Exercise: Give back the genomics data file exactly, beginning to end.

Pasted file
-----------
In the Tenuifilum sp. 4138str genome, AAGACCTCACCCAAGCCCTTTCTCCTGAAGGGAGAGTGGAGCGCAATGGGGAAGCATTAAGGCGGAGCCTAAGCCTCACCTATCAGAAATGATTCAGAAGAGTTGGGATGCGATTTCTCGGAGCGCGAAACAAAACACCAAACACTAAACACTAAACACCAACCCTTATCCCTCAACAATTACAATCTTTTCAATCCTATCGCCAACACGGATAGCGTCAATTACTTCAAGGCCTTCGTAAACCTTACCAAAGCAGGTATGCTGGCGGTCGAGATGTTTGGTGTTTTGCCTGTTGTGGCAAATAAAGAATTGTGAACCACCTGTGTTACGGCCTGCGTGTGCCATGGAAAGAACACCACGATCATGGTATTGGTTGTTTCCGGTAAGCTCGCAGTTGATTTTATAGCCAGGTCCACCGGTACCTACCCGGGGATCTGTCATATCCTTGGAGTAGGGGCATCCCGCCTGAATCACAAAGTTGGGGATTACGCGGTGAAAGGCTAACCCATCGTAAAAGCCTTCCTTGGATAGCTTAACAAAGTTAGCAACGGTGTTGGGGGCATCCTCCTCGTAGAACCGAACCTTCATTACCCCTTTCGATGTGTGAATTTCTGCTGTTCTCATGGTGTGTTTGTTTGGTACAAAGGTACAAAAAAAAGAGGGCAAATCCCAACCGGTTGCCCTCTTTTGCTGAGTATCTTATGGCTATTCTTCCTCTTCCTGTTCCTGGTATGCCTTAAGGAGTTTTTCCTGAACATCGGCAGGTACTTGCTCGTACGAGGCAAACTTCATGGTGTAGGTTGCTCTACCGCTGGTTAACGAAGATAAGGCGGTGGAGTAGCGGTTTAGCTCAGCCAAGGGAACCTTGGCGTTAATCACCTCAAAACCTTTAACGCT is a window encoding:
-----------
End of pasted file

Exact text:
In the Tenuifilum sp. 4138str genome, AAGACCTCACCCAAGCCCTTTCTCCTGAAGGGAGAGTGGAGCGCAATGGGGAAGCATTAAGGCGGAGCCTAAGCCTCACCTATCAGAAATGATTCAGAAGAGTTGGGATGCGATTTCTCGGAGCGCGAAACAAAACACCAAACACTAAACACTAAACACCAACCCTTATCCCTCAACAATTACAATCTTTTCAATCCTATCGCCAACACGGATAGCGTCAATTACTTCAAGGCCTTCGTAAACCTTACCAAAGCAGGTATGCTGGCGGTCGAGATGTTTGGTGTTTTGCCTGTTGTGGCAAATAAAGAATTGTGAACCACCTGTGTTACGGCCTGCGTGTGCCATGGAAAGAACACCACGATCATGGTATTGGTTGTTTCCGGTAAGCTCGCAGTTGATTTTATAGCCAGGTCCACCGGTACCTACCCGGGGATCTGTCATATCCTTGGAGTAGGGGCATCCCGCCTGAATCACAAAGTTGGGGATTACGCGGTGAAAGGCTAACCCATCGTAAAAGCCTTCCTTGGATAGCTTAACAAAGTTAGCAACGGTGTTGGGGGCATCCTCCTCGTAGAACCGAACCTTCATTACCCCTTTCGATGTGTGAATTTCTGCTGTTCTCATGGTGTGTTTGTTTGGTACAAAGGTACAAAAAAAAGAGGGCAAATCCCAACCGGTTGCCCTCTTTTGCTGAGTATCTTATGGCTATTCTTCCTCTTCCTGTTCCTGGTATGCCTTAAGGAGTTTTTCCTGAACATCGGCAGGTACTTGCTCGTACGAGGCAAACTTCATGGTGTAGGTTGCTCTACCGCTGGTTAACGAAGATAAGGCGGTGGAGTAGCGGTTTAGCTCAGCCAAGGGAACCTTGGCGTTAATCACCTCAAAACCTTTAACGCT is a window encoding: